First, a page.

"If they buy three cords of birch-wood," said the witch, -"but it must be full measure, and they must not bargain for it -and throw the first cord into the water, billet by billet, when the first breaker strikes, and the second cord, billet by billet, when the second breaker strikes, and the third cord, billet by billet, when the third breaker strikes, then it is all up with us three!"
"Yes, that's true, sister, then it is all up with us! Then it is all up with us!" said the wives of the quartermasters; "but there is no one who knows it," they cried, and laughed loudly. With that they flew out of the hatchway, screaming and croaking like ravens.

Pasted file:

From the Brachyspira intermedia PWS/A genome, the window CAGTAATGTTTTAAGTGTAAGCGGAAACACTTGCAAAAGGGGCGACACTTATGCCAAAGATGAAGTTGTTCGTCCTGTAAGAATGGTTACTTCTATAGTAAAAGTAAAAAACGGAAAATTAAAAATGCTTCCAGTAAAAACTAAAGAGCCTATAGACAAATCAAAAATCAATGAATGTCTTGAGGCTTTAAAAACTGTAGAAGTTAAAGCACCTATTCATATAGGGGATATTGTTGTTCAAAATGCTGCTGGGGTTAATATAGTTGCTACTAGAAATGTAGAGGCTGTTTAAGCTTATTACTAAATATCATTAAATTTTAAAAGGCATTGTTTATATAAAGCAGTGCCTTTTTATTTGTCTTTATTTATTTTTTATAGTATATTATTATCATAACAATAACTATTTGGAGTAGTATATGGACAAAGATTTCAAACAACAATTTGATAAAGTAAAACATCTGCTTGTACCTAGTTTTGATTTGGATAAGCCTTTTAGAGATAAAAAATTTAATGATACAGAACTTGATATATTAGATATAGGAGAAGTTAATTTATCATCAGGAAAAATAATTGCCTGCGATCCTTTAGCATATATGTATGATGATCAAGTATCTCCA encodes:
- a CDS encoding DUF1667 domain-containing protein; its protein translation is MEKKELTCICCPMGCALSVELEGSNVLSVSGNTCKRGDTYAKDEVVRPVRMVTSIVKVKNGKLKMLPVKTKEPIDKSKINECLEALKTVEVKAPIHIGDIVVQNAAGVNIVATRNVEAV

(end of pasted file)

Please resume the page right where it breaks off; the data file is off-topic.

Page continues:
When it was time to sail, the cabin-boy would not go along for anything in the world, All the captain's coaxing and all his promises were useless, nothing would tempt the boy to go. At last they asked him if he was afraid because fall was at hand and he would rather hide behind the stove, hanging to mother's apron strings.
No, said the youth, he was not afraid, and they could not say that they had ever seen him show a sign of so landlubberly a thing as fear. He was willing to prove it to them too: now he was going along with them, but he made it a condition that they bought three cords of birch-wood, full measure, and that on a certain day he was to have command, just as though he himself were the captain.